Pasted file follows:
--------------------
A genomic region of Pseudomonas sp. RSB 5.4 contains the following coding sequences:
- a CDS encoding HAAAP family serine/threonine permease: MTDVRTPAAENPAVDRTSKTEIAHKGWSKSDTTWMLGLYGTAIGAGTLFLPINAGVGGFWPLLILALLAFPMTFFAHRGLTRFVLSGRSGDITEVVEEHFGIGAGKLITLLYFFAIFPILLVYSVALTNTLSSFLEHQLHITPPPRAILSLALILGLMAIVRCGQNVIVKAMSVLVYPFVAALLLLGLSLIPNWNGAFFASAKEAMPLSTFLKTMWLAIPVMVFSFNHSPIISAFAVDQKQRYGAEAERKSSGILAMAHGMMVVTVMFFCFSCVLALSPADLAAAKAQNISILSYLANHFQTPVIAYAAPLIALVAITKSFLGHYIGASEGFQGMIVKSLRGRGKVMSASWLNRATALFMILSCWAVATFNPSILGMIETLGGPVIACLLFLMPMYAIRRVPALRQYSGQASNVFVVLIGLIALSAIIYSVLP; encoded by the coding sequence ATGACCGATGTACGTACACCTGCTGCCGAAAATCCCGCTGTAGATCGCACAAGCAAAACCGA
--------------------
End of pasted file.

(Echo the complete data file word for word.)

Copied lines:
A genomic region of Pseudomonas sp. RSB 5.4 contains the following coding sequences:
- a CDS encoding HAAAP family serine/threonine permease: MTDVRTPAAENPAVDRTSKTEIAHKGWSKSDTTWMLGLYGTAIGAGTLFLPINAGVGGFWPLLILALLAFPMTFFAHRGLTRFVLSGRSGDITEVVEEHFGIGAGKLITLLYFFAIFPILLVYSVALTNTLSSFLEHQLHITPPPRAILSLALILGLMAIVRCGQNVIVKAMSVLVYPFVAALLLLGLSLIPNWNGAFFASAKEAMPLSTFLKTMWLAIPVMVFSFNHSPIISAFAVDQKQRYGAEAERKSSGILAMAHGMMVVTVMFFCFSCVLALSPADLAAAKAQNISILSYLANHFQTPVIAYAAPLIALVAITKSFLGHYIGASEGFQGMIVKSLRGRGKVMSASWLNRATALFMILSCWAVATFNPSILGMIETLGGPVIACLLFLMPMYAIRRVPALRQYSGQASNVFVVLIGLIALSAIIYSVLP; encoded by the coding sequence ATGACCGATGTACGTACACCTGCTGCCGAAAATCCCGCTGTAGATCGCACAAGCAAAACCGA